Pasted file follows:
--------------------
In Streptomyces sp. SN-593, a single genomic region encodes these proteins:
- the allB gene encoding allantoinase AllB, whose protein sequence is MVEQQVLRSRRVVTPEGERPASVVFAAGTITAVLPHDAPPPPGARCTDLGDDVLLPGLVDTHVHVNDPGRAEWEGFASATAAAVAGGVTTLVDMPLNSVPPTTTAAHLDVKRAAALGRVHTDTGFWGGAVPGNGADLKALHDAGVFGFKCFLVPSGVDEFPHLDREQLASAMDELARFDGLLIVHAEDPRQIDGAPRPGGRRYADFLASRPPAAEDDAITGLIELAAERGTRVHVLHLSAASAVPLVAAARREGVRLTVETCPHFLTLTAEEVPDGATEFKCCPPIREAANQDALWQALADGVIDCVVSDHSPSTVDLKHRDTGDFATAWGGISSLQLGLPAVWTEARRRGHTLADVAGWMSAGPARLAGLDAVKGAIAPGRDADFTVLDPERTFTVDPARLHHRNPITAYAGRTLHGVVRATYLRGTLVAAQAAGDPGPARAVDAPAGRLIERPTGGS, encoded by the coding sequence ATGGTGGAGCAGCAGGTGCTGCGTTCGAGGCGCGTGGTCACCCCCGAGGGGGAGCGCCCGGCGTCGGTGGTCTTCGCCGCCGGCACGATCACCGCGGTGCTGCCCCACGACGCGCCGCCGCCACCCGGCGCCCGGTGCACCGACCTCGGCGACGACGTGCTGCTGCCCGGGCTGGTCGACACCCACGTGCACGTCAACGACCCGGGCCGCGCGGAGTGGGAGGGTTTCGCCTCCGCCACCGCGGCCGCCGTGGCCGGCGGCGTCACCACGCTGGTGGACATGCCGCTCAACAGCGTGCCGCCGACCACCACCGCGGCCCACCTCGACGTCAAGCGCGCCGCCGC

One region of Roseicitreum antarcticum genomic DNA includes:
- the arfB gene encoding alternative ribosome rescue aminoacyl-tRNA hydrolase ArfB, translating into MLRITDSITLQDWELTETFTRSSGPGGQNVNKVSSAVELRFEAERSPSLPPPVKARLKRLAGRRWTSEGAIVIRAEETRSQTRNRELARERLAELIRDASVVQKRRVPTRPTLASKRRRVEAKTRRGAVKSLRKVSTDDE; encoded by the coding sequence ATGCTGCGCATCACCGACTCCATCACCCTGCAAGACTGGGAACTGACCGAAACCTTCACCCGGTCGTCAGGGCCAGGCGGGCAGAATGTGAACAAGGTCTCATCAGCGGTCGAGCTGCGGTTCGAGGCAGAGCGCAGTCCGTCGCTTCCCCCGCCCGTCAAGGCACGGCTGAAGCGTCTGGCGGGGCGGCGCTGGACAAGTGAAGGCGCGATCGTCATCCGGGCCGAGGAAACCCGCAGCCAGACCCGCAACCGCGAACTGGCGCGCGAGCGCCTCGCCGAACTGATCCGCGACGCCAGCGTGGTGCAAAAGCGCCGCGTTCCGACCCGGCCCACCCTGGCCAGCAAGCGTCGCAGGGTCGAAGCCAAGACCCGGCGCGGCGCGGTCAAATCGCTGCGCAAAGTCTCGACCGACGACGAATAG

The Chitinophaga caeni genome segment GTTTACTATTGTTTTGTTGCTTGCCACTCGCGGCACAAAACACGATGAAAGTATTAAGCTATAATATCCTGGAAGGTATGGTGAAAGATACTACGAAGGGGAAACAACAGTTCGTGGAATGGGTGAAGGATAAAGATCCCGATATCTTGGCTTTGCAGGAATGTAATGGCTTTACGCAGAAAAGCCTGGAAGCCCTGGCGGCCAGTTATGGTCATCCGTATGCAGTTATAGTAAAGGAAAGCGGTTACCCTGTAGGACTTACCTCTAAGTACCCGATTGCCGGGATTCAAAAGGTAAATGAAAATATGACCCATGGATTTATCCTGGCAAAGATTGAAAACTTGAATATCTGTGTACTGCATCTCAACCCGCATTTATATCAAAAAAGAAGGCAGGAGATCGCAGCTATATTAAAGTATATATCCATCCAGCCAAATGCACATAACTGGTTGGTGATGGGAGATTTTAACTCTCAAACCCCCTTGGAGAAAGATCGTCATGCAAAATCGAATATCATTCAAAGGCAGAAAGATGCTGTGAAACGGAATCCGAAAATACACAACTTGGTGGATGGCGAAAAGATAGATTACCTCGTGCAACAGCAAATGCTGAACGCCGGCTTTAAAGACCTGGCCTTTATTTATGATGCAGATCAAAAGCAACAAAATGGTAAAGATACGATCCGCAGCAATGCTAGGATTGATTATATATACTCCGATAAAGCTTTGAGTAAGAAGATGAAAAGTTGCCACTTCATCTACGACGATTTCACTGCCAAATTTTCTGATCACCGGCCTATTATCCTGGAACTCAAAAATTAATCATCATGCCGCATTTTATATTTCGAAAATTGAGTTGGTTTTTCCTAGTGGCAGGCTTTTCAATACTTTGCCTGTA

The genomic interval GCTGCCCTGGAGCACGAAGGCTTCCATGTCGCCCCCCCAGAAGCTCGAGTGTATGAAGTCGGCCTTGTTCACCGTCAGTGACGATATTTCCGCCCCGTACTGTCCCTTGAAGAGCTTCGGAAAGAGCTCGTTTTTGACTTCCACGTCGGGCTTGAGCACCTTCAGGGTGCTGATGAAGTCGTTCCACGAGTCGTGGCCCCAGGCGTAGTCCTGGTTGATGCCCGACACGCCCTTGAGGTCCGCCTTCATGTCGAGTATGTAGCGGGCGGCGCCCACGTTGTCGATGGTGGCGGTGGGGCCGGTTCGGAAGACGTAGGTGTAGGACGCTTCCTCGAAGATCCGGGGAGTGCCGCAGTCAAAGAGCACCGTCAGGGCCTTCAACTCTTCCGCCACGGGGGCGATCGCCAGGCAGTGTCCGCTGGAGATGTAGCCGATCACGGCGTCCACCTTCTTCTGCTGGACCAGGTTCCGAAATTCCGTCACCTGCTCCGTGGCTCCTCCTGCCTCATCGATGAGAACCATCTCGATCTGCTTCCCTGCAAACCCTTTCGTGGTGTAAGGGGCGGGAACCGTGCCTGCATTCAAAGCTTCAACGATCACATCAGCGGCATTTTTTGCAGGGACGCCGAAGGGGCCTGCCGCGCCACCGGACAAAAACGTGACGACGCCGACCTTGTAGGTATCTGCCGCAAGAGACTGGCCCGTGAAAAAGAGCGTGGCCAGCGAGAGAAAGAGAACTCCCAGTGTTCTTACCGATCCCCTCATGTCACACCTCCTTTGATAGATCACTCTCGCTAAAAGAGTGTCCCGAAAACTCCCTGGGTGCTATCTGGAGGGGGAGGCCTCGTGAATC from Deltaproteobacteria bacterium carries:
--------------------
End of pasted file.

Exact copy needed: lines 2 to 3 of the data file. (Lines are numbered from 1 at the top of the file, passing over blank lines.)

- the allB gene encoding allantoinase AllB, whose protein sequence is MVEQQVLRSRRVVTPEGERPASVVFAAGTITAVLPHDAPPPPGARCTDLGDDVLLPGLVDTHVHVNDPGRAEWEGFASATAAAVAGGVTTLVDMPLNSVPPTTTAAHLDVKRAAALGRVHTDTGFWGGAVPGNGADLKALHDAGVFGFKCFLVPSGVDEFPHLDREQLASAMDELARFDGLLIVHAEDPRQIDGAPRPGGRRYADFLASRPPAAEDDAITGLIELAAERGTRVHVLHLSAASAVPLVAAARREGVRLTVETCPHFLTLTAEEVPDGATEFKCCPPIREAANQDALWQALADGVIDCVVSDHSPSTVDLKHRDTGDFATAWGGISSLQLGLPAVWTEARRRGHTLADVAGWMSAGPARLAGLDAVKGAIAPGRDADFTVLDPERTFTVDPARLHHRNPITAYAGRTLHGVVRATYLRGTLVAAQAAGDPGPARAVDAPAGRLIERPTGGS, encoded by the coding sequence ATGGTGGAGCAGCAGGTGCTGCGTTCGAGGCGCGTGGTCACCCCCGAGGGGGAGCGCCCGGCGTCGGTGGTCTTCGCCGCCGGCACGATCACCGCGGTGCTGCCCCACGACGCGCCGCCGCCACCCGGCGCCCGGTGCACCGACCTCGGCGACGACGTGCTGCTGCCCGGGCTGGTCGACACCCACGTGCACGTCAACGACCCGGGCCGCGCGGAGTGGGAGGGTTTCGCCTCCGCCACCGCGGCCGCCGTGGCCGGCGGCGTCACCACGCTGGTGGACATGCCGCTCAACAGCGTGCCGCCGACCACCACCGCGGCCCACCTCGACGTCAAGCGCGCCGCCGC

One region of Roseicitreum antarcticum genomic DNA includes: